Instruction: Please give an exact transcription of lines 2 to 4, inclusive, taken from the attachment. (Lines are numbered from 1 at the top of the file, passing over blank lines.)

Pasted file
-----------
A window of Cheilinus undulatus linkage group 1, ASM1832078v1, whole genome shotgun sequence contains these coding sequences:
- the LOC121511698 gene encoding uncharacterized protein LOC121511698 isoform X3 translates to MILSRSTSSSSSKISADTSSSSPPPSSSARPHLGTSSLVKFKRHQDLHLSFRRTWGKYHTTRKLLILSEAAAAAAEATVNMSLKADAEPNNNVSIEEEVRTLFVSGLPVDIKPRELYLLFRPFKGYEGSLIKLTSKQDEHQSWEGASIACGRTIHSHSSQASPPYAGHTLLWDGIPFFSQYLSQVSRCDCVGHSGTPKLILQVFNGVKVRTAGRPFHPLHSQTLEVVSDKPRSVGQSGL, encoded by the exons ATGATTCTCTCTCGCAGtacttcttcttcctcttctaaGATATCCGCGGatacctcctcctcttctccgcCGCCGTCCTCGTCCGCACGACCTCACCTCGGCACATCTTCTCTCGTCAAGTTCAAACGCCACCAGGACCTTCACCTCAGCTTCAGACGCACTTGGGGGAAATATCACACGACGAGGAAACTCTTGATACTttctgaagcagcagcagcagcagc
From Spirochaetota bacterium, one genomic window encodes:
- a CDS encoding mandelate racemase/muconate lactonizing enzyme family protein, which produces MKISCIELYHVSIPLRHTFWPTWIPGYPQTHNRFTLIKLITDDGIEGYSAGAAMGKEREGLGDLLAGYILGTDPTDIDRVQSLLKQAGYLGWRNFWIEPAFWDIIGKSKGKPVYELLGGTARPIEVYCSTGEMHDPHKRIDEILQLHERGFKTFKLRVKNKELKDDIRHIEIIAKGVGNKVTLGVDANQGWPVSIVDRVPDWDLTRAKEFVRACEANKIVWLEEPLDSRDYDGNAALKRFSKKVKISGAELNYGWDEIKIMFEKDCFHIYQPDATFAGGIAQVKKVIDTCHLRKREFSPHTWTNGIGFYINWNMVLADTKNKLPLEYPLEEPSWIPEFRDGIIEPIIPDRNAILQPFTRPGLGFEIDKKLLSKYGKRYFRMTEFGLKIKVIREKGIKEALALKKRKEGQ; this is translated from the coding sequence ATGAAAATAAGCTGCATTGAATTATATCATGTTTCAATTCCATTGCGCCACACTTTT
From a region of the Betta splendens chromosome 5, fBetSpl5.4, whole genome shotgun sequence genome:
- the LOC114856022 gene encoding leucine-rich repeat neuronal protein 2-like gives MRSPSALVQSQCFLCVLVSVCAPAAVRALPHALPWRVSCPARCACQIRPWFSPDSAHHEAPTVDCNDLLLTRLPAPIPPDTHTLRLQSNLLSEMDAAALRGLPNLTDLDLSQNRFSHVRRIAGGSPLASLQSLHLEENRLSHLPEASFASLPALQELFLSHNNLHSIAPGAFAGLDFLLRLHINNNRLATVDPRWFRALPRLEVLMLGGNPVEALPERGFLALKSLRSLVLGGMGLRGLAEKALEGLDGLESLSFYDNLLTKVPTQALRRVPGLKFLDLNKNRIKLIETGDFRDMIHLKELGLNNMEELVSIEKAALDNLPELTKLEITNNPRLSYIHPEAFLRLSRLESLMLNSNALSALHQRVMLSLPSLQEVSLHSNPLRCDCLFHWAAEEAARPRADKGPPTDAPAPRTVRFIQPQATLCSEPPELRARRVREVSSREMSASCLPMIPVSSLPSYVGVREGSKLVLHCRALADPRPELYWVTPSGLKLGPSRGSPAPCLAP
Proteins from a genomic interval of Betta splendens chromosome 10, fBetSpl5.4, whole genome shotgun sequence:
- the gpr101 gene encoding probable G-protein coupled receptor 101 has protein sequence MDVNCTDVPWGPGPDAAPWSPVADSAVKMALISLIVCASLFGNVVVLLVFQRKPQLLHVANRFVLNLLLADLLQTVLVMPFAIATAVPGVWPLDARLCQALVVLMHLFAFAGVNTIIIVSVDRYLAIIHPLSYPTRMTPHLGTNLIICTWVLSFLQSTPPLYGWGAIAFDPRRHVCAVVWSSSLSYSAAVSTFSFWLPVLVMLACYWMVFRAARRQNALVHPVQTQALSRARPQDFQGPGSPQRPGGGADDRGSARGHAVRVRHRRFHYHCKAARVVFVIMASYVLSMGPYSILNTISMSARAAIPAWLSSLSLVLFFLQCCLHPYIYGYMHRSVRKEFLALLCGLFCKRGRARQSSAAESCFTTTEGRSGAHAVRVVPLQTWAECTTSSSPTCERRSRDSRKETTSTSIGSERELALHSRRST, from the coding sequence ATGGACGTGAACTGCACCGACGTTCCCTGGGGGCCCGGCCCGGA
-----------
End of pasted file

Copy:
- the LOC121511698 gene encoding uncharacterized protein LOC121511698 isoform X3 translates to MILSRSTSSSSSKISADTSSSSPPPSSSARPHLGTSSLVKFKRHQDLHLSFRRTWGKYHTTRKLLILSEAAAAAAEATVNMSLKADAEPNNNVSIEEEVRTLFVSGLPVDIKPRELYLLFRPFKGYEGSLIKLTSKQDEHQSWEGASIACGRTIHSHSSQASPPYAGHTLLWDGIPFFSQYLSQVSRCDCVGHSGTPKLILQVFNGVKVRTAGRPFHPLHSQTLEVVSDKPRSVGQSGL, encoded by the exons ATGATTCTCTCTCGCAGtacttcttcttcctcttctaaGATATCCGCGGatacctcctcctcttctccgcCGCCGTCCTCGTCCGCACGACCTCACCTCGGCACATCTTCTCTCGTCAAGTTCAAACGCCACCAGGACCTTCACCTCAGCTTCAGACGCACTTGGGGGAAATATCACACGACGAGGAAACTCTTGATACTttctgaagcagcagcagcagcagc
From Spirochaetota bacterium, one genomic window encodes:
- a CDS encoding mandelate racemase/muconate lactonizing enzyme family protein, which produces MKISCIELYHVSIPLRHTFWPTWIPGYPQTHNRFTLIKLITDDGIEGYSAGAAMGKEREGLGDLLAGYILGTDPTDIDRVQSLLKQAGYLGWRNFWIEPAFWDIIGKSKGKPVYELLGGTARPIEVYCSTGEMHDPHKRIDEILQLHERGFKTFKLRVKNKELKDDIRHIEIIAKGVGNKVTLGVDANQGWPVSIVDRVPDWDLTRAKEFVRACEANKIVWLEEPLDSRDYDGNAALKRFSKKVKISGAELNYGWDEIKIMFEKDCFHIYQPDATFAGGIAQVKKVIDTCHLRKREFSPHTWTNGIGFYINWNMVLADTKNKLPLEYPLEEPSWIPEFRDGIIEPIIPDRNAILQPFTRPGLGFEIDKKLLSKYGKRYFRMTEFGLKIKVIREKGIKEALALKKRKEGQ; this is translated from the coding sequence ATGAAAATAAGCTGCATTGAATTATATCATGTTTCAATTCCATTGCGCCACACTTTT